After the breakneck action of the tail end of the last two episodes, this show finally slows the fuck down and decides to explain just what the fuck is going on. As it turns out, there’s quite a bit going on though interestingly, the emphasis on this episode is shared between divulging the history of the Holy Grail War and delving deeper into Shirou’s mind and his own reasons for participating in the war. Both are fairly interesting and toss in some adorable moments from Rin and Saber and the whole episode pretty much flashed by. We are also introduced to an interesting ‘fake priest’ Kotomine Kirei, who explains most of the key concepts in this War to us.
There is conflict throughout this episode and I don’t mean physical conflict (which was totally absent this time around, though there promises to be a whole bunch in the next episode). The main conflict I sense was in our protagonist, Emiya Shirou. On one hand, everyone knows that war is bad – people die and shitty things happen to good people in war. Yet at the same time, winning a war in which the prize is so overwhelmingly powerful means that you can effectively ensure that wars will never happen again. I found Kirei’s angle of egging Shirou on particularly interesting: a hero of justice (which still feels like really awkward phrasing to me) is meaningless unless he has something to fight against. It’s the same way that a villain makes a hero but Kirei seems to missing out on a few things (also, how did he know Shirou’s dream?). First off, no one said that everyone in the Grail War is evil so even if Shirou is ostensibly fighting for the side of the righteousness, what happens when he has to face off against Rin? Is he still the good guy? Does that concept even make sense? Back to the topic of conflict though, I guess in the end Shirou is essentially going to have to choose – is winning the Grail and potentially destroying evil forever (how would that even work) be enough to offset everything he has to do to get the Grail in the first place?
Rin is conflicted between doing what she knows is the ‘right’ thing to do and doing what she thinks she is supposed to do as a Master. I don’t think she is fully aware of this herself but the evidence is ample: she feels she owes a debt to Shirou (who naively tries to shrug it off) yet that instinctive emotion contrasts with the colder pragmatism that Archer represents. You will notice that Archer just wants Rin to eliminate a future enemy now and be done with it but Rin stands firm in her morals, for now at least. This same conflict was present in the first (prologue) episode when she tries to follow the Mage’s Association rules of leaving no witnesses – she would rather just be secretive and keep to her moral code of not killing innocents rather than have to purge every witness. There is some practicality in that too, to be fair, but all in all, it’ll be interesting to see how her attitude towards the Grail War changes as we go along.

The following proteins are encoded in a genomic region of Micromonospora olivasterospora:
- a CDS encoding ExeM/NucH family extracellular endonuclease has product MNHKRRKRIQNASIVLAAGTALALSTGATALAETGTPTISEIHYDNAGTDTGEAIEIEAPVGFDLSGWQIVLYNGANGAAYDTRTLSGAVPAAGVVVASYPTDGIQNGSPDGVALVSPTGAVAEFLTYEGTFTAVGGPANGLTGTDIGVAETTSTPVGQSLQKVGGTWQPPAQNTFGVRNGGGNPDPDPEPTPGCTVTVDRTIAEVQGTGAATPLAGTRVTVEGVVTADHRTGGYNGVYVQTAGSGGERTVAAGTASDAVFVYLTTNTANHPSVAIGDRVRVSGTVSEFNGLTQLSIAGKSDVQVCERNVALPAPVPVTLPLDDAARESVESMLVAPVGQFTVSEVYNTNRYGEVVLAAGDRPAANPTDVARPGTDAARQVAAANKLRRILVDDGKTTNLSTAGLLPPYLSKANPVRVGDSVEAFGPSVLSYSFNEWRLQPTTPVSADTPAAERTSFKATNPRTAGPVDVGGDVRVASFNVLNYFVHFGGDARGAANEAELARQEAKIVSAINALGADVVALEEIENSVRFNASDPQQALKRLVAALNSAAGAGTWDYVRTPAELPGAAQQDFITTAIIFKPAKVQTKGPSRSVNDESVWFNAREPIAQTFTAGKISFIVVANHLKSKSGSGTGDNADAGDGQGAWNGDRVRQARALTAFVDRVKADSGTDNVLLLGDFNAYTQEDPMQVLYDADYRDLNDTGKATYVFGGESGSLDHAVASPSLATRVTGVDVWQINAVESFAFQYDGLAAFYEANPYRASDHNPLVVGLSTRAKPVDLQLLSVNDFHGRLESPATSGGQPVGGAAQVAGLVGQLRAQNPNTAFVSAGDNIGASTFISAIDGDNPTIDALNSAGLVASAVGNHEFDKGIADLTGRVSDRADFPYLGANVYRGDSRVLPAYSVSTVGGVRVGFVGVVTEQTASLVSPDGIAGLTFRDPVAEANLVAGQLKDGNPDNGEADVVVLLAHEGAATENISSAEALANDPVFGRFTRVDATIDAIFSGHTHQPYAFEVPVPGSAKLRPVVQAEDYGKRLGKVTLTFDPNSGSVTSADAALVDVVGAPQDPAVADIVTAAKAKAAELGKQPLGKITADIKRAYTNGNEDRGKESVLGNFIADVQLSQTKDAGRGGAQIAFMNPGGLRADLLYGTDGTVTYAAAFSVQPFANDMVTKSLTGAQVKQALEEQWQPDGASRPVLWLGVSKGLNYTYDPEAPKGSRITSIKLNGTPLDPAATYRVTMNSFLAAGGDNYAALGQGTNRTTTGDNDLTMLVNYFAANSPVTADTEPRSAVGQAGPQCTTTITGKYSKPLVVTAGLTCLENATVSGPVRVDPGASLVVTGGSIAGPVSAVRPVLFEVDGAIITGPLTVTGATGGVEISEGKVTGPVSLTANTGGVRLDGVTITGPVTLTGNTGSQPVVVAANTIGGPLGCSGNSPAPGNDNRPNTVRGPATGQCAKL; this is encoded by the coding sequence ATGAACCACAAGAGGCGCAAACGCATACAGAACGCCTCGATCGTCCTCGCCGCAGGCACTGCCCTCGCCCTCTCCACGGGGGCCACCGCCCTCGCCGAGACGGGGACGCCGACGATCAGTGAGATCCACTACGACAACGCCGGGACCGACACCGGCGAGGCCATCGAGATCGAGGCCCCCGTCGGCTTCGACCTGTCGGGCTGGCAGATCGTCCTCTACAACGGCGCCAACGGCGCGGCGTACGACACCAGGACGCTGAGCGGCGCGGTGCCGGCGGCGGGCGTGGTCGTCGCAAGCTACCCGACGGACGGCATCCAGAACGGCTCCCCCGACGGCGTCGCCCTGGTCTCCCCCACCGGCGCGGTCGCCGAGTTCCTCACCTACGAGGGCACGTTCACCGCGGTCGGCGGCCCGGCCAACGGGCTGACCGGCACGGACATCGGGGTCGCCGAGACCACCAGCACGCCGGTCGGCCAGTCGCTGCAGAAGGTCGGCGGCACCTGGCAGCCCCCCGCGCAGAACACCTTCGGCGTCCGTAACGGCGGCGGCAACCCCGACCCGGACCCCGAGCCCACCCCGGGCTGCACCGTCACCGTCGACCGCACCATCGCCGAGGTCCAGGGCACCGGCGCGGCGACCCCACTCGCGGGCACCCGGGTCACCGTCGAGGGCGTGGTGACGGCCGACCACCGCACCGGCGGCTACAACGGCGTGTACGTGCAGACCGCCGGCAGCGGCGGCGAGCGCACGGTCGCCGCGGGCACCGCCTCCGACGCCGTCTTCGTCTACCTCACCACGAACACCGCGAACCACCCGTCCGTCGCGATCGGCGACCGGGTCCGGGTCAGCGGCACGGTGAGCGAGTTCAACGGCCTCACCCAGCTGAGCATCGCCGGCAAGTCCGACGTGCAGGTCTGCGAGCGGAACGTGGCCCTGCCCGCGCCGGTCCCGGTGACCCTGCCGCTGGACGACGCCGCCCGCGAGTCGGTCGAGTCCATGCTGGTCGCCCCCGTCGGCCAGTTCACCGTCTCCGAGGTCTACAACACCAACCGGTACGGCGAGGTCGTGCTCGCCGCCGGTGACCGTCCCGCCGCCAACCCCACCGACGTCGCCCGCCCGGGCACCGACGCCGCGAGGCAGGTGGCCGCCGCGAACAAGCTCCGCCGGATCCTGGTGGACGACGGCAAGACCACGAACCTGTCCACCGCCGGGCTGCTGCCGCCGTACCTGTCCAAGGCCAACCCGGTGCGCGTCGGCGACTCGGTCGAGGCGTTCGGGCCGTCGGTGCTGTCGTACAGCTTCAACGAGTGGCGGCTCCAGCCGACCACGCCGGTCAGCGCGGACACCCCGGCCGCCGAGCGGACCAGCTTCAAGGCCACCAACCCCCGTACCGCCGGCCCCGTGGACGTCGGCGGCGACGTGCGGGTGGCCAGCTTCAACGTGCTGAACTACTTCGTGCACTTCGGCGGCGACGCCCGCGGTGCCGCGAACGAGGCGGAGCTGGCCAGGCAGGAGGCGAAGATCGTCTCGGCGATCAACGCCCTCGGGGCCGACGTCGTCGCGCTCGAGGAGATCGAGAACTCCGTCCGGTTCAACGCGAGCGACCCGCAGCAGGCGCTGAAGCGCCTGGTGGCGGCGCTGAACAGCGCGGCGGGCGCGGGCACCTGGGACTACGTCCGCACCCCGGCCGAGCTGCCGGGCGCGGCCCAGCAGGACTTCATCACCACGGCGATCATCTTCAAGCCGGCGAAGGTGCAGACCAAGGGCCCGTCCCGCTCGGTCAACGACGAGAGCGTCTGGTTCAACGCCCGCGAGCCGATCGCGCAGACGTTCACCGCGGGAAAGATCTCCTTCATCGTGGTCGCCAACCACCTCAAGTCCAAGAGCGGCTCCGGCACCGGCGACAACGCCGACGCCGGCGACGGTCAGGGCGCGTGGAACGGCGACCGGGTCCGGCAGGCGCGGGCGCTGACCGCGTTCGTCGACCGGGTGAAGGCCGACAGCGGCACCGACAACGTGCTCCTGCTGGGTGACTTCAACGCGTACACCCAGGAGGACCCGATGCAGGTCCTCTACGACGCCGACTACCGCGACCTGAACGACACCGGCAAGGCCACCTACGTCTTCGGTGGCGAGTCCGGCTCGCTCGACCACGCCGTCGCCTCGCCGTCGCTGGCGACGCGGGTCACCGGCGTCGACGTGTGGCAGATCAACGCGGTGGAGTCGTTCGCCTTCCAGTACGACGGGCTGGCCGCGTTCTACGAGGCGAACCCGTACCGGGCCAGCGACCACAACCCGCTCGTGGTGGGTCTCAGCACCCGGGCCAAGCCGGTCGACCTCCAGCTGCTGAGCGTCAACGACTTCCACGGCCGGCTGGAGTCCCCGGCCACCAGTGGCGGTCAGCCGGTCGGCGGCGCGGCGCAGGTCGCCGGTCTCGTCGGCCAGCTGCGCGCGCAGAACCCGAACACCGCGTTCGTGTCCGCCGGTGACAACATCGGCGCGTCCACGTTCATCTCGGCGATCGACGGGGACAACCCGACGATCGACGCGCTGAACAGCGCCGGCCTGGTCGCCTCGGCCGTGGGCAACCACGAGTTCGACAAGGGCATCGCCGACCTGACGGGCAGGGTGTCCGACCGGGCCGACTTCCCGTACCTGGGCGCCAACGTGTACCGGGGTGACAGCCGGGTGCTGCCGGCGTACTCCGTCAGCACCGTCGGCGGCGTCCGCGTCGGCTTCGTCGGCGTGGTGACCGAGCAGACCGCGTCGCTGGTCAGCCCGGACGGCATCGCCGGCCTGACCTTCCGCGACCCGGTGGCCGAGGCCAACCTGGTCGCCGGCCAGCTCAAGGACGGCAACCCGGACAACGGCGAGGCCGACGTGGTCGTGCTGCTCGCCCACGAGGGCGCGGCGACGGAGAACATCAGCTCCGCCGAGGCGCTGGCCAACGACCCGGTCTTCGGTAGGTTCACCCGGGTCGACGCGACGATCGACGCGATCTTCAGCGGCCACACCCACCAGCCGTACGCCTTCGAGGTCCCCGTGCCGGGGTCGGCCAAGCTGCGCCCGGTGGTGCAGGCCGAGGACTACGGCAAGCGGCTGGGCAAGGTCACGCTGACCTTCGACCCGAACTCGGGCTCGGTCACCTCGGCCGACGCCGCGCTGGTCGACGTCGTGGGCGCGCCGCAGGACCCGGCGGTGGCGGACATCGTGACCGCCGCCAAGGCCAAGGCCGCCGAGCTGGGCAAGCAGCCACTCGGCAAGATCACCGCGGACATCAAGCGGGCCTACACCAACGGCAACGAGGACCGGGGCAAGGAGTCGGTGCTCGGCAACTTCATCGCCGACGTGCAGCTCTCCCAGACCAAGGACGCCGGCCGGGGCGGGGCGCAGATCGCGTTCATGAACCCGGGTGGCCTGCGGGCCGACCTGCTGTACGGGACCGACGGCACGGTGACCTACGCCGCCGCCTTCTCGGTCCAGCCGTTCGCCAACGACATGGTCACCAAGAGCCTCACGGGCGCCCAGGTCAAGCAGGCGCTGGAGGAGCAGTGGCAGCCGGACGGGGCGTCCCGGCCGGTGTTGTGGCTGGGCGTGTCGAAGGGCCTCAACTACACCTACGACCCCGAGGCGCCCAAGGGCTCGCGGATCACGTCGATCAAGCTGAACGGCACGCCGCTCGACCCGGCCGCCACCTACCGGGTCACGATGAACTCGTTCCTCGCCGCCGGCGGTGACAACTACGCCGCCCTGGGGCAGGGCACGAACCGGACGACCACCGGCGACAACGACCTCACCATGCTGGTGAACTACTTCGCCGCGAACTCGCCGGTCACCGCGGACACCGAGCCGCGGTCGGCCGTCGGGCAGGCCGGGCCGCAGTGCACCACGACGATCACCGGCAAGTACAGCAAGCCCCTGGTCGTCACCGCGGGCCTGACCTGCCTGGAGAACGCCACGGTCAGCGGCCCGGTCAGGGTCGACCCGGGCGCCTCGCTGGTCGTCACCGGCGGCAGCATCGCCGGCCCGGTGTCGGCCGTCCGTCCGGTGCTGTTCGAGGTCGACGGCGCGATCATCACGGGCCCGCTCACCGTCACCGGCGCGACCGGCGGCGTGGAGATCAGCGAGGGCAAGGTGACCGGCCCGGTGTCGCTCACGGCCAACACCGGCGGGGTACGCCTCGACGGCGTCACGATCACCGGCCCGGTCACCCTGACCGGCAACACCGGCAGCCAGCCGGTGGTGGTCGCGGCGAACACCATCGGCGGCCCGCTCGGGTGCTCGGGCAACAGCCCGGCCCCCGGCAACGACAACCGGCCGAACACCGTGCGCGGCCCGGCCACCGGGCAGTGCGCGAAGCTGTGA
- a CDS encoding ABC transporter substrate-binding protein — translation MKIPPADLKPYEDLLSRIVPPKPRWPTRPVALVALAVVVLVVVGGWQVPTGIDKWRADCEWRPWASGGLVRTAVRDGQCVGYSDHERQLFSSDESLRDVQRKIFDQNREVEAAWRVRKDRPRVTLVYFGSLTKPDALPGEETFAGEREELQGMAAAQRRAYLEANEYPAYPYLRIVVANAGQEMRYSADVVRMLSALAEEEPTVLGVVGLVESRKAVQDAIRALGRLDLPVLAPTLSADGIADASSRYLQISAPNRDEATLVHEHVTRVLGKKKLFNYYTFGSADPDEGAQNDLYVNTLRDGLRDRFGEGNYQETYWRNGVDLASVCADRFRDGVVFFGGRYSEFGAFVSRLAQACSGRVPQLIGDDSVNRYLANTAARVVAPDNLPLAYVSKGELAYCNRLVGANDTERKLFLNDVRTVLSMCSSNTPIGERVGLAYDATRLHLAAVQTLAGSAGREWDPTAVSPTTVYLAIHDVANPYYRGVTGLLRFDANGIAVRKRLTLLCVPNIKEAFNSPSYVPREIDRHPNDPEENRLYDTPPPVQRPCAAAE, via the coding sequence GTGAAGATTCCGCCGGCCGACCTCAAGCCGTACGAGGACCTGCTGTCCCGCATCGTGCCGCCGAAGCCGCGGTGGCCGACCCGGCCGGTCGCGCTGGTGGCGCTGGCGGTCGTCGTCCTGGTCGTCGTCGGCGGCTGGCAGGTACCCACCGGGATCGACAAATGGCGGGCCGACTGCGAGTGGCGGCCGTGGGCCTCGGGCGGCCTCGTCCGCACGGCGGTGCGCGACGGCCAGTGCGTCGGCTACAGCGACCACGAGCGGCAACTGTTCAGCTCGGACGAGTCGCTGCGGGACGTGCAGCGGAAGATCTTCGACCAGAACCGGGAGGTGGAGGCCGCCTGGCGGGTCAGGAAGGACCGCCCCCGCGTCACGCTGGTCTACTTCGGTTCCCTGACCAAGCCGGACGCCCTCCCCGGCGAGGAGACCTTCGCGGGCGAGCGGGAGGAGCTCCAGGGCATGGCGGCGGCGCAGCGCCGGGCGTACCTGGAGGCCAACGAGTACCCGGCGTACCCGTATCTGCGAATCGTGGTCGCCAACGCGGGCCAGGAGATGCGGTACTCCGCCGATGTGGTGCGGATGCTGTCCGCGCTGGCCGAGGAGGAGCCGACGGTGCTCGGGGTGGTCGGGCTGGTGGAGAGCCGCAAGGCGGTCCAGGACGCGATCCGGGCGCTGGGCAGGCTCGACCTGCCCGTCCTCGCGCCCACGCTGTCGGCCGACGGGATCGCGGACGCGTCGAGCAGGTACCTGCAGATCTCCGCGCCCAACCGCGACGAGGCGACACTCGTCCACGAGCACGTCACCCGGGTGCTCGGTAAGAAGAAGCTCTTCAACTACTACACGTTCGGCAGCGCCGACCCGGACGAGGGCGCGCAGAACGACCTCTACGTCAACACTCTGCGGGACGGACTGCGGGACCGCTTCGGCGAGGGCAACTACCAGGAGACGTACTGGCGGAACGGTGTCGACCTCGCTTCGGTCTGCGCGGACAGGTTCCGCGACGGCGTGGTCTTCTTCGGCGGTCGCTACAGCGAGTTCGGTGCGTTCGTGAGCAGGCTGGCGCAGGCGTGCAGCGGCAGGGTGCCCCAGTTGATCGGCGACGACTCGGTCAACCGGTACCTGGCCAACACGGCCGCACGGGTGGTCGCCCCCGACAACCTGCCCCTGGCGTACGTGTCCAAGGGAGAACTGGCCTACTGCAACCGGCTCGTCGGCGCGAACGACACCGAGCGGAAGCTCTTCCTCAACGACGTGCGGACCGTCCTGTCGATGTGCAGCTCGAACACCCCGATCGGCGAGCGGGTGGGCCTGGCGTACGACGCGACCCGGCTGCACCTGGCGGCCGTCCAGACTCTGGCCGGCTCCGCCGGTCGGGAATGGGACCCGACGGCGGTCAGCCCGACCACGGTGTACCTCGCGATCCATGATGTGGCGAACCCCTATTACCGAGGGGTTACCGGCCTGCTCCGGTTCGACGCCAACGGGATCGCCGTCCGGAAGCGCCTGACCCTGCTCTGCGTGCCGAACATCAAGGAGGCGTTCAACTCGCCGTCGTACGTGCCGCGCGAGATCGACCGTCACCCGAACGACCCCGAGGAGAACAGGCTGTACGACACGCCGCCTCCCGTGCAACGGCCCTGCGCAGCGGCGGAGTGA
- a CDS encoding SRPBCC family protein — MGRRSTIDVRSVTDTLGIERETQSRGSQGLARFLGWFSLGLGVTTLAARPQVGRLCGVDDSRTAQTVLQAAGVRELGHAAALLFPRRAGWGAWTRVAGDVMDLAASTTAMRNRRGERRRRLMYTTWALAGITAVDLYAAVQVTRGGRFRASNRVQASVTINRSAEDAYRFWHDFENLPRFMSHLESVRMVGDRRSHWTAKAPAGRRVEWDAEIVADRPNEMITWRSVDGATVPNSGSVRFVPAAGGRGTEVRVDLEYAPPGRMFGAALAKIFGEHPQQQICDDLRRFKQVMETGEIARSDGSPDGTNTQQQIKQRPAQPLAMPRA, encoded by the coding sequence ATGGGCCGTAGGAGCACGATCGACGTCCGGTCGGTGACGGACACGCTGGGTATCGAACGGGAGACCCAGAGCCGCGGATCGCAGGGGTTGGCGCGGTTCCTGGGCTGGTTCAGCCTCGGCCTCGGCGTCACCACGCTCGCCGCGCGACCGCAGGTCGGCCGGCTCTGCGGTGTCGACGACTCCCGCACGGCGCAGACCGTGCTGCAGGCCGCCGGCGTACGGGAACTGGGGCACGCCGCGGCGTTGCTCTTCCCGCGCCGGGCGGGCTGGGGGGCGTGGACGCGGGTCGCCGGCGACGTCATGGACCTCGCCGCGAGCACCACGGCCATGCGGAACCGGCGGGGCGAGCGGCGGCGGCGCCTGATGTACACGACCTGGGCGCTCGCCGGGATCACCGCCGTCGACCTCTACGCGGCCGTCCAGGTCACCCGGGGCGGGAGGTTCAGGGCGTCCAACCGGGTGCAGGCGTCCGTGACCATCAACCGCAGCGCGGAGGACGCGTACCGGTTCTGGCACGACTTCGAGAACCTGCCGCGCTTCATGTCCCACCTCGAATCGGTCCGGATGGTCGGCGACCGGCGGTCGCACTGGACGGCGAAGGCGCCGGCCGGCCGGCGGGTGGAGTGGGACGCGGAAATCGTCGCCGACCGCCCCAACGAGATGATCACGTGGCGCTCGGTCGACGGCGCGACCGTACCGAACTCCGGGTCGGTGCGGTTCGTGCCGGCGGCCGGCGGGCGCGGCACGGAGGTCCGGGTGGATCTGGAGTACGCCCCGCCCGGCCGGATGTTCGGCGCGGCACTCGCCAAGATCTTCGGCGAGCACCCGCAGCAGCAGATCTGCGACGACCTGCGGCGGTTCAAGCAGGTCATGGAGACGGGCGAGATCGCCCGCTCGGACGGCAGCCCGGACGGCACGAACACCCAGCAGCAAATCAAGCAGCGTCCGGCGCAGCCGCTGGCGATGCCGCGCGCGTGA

Ok, so last but not least we have this Kotomine Kirei motherfucker. Now, this fake priest is throwing all kinds of red flags into the air. First of all, the fact that he is both a priest and a mage is just fishy. I’m assuming that this universe is a little like our own in the sense that magic and its practitioners are considered heretics who then get burned at the stake. The fact that Kirei not only is not a bag of crispy smugness right now can be attributed to the fact that he was possibly spawned just for the purpose of being the overseer of this whole crazy affair. The next major red flag is that he knows way too much about Shirou. Kirei probably knew Kiritsugu fairly well. Let’s look at the facts: Kirei is the overseer of this War thing, Kiritsugu was at the scene of the fire ten years prior and the name Emiya means something to Kirei. Yet, none of that explains how he knows what Shirou’s dream is or how he is able to provoke Shirou in just the right way to convince him to fight in the war. Shirou seemed genuinely on the fence until the mention of the fire came up and I’m guessing that suddenly it all made sense in Shirou’s head: by winning the Grail, he could become a ‘hero of justice’, bring the guy (or the Servant?) that created the fire to justice and ensure it never happens again. It’s perfect motivation for a perfectly messed up young lad.
This episode was only half the length of the first two and here I was, hoping for an hour a week of carnage, not that this episode had any to speak of. From a more plot oriented perspective, I was glad to see that the pendant from last week hasn’t been forgotten though I’m still quite confused about it. Are there two pendants or something? Or did Archer pull a fast one over on Rin just to mollify her? That doesn’t even make sense since she barely realized it was gone. I guess we’ll figure it out eventually. Meanwhile, the mysterious white little girl has reappeared with the Berzerker servant. I don’t recognize him either so I’m wondering if at this point, they’re just making up the whole ‘world-renowned hero’ bit. Still, there is definitely going to be a fight, but can the cute little girl win against two?